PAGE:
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GOP Challenges Loom, Strategist Says

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GOP Challenges Loom, Strategist Says

GOP Challenges Loom, Strategist Says

GOP Challenges Loom, Strategist Says

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  • <iframe src="" width="100%" height="290" frameborder="0" scrolling="no" title="NPR embedded audio player">
  • Transcript

This past week was a big one for Republicans: Scott Brown turned a Senate seat red in the true-blue state of Massachusetts; two new Republican governors took over state houses long run by Democrats; and President Obama's health care plan appears to have stalled. GOP strategist Mark McKinnon tells host Guy Raz that those developments have Republicans crowing, but the party still faces challenges going into this fall's midterm elections. A big one: the rise of the Tea Party protest vote.

GUY RAZ, host:

Either way, Republicans are interpreting last week's victory in Massachusetts as a preview for their fortunes this fall. Here's Senate Minority Leader Mitch McConnell.

Senator MITCH McCONNELL (Republican, Kentucky; Senate Minority Leader): This was in many ways a national referendum, principally on the major issue we're wrestling with here in the Congress, which is whether or not the government should take over one-sixth of our economy, slash Medicare about half a trillion dollars, raise taxes by half a trillion dollars and drive insurance rates up for most of the rest of our country.

RAZ: I spoke with Mark McKinnon, a Republican strategist and adviser to the campaigns of former President George W. Bush. He said a Republican comeback, written off just a few months ago, is a real possibility, but he acknowledged that 10 months is a lifetime in politics.

Mr. MARK McKINNON (Republican Strategist; Vice Chairman, Public Strategies, Inc.): Well, it is a long time, but it's rather remarkable that the Republican Party and Republican candidates have as much enthusiasm and energy as they do right now and optimism about the midterms.

So Republican strategy right now is to try and draft on the energy that's out there because there's a lot of anger and frustration among voters, and Republicans will clearly tap into that, as Scott Brown just did in Massachusetts.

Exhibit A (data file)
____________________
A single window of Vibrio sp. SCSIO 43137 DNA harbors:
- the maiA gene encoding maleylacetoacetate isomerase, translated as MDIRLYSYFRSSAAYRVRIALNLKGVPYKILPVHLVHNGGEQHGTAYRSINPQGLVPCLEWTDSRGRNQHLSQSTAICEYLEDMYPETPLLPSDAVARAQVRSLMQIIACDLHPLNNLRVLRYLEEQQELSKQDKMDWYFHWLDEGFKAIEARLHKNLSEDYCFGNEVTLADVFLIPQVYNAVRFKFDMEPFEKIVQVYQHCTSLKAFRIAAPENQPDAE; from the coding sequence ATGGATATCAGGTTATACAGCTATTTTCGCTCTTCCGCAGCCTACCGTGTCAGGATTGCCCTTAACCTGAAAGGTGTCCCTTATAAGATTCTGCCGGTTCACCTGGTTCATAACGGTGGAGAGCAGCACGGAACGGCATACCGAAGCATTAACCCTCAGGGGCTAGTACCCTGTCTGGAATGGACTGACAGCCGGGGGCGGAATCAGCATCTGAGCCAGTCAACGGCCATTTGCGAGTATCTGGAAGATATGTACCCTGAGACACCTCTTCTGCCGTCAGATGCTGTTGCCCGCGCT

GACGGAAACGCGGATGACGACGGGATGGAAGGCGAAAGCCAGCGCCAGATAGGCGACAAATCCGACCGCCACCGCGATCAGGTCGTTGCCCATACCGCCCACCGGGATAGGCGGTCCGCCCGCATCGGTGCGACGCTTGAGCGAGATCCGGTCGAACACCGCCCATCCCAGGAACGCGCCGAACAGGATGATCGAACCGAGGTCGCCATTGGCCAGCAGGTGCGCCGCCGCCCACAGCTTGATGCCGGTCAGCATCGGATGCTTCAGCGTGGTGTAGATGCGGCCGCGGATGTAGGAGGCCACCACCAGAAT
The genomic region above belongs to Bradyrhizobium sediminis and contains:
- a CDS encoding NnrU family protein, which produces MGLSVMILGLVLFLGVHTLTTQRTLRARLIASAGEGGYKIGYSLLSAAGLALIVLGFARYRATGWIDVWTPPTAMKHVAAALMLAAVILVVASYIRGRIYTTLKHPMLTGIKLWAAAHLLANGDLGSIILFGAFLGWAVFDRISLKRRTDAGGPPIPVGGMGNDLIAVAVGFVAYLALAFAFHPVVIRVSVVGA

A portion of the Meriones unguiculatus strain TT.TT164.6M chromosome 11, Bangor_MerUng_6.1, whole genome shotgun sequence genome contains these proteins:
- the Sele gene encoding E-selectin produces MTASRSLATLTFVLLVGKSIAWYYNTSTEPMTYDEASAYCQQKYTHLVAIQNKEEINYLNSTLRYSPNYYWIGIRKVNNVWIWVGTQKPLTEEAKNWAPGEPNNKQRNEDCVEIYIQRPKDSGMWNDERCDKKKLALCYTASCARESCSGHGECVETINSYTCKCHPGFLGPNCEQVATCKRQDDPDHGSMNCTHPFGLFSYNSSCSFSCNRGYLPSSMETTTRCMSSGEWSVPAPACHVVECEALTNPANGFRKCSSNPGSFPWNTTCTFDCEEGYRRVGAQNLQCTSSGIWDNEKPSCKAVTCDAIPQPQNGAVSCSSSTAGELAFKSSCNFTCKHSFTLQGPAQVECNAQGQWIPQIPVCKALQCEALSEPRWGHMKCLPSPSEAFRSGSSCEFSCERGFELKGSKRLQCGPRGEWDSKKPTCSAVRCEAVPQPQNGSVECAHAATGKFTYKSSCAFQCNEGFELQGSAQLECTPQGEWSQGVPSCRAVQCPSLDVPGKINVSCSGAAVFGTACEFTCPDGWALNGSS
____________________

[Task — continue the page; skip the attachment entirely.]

RAZ: Obviously, that election in Massachusetts had an energizing effect. What do you make of the Supreme Court decision that will allow corporations to spend as much as they like on campaigns? Are Republicans looking at that as an advantage for their party?

Mr. McKINNON: I think it's a horrendous decision. It's good for big labor unions, it's good for big business, and it's lousy for voters. I think that that decision itself makes voters even angrier. I think people look and, you know, they're throwing up their arms, saying it doesn't matter what we do, some you know, the federal government in some shape, form or fashion is just going to do whatever it wants to do.

RAZ: Let's talk about the Tea Party movement for a moment because, of course, the movement poses both a challenge and an opportunity for the Republican Party. You have recently written that tea is the new Kool-Aid for Republicans.

(Soundbite of laughter)

RAZ: How does the GOP tap into that without alienating a broader range of voters?

Mr. McKINNON: Well, it's a very tricky ritual going on right now. You know, the Tea Party is a first of all, it is a significant movement, and I think the media and some pundits have tried to write it off as a bunch of cranks or something. But, in fact, it's really a very legitimate and fairly significant swath of voters out there.

It's an opportunity and a challenge for the Republican Party because most of those voters are conservatives. But the problem is for the Republican Party is that the Republican Party brand is so damaged. People - they have a lot of problems with the Republican Party, and that's why the Tea Party is getting a lot of significant traction. But the Tea Party itself goes out of its way not to identify itself as Republican. And they're quite careful about, you know, what Republicans get associated with the movement, too, although that's tricky itself, too, because it is a legitimate grassroots movement, and there's no real central organizing people or function of the Tea Party.

RAZ: Mark McKinnon, you'll recall that in the 2008 campaign, some Republican candidates for the Senate and the House actually ran images of then-candidate Obama in their ads to kind of burnish their image. Is there a sense now that Republicans will sort of begin to define themselves as the anti-Obama party?

Mr. McKINNON: I don't know. I think it might be a mistake because President Obama, despite the problems and despite the numbers of the Democratic Party, remains very popular personally. And one of the things that Scott Brown did that I hope that other Republicans will watch is that he really didn't attack President Obama himself.

He attacked the policies, and he attacked the programs. But I think he understood that, you know, a lot of America really, you know, has a pretty favorable opinion about the president, even though they don't really like what's going on.

RAZ: That's Mark McKinnon. He is a Republican strategist and vice chairman of a consulting firm called Public Strategies, Incorporated, in Austin, Texas.

Mark McKinnon, thanks for joining us.

Mr. McKINNON: Hey, thank you for having me.

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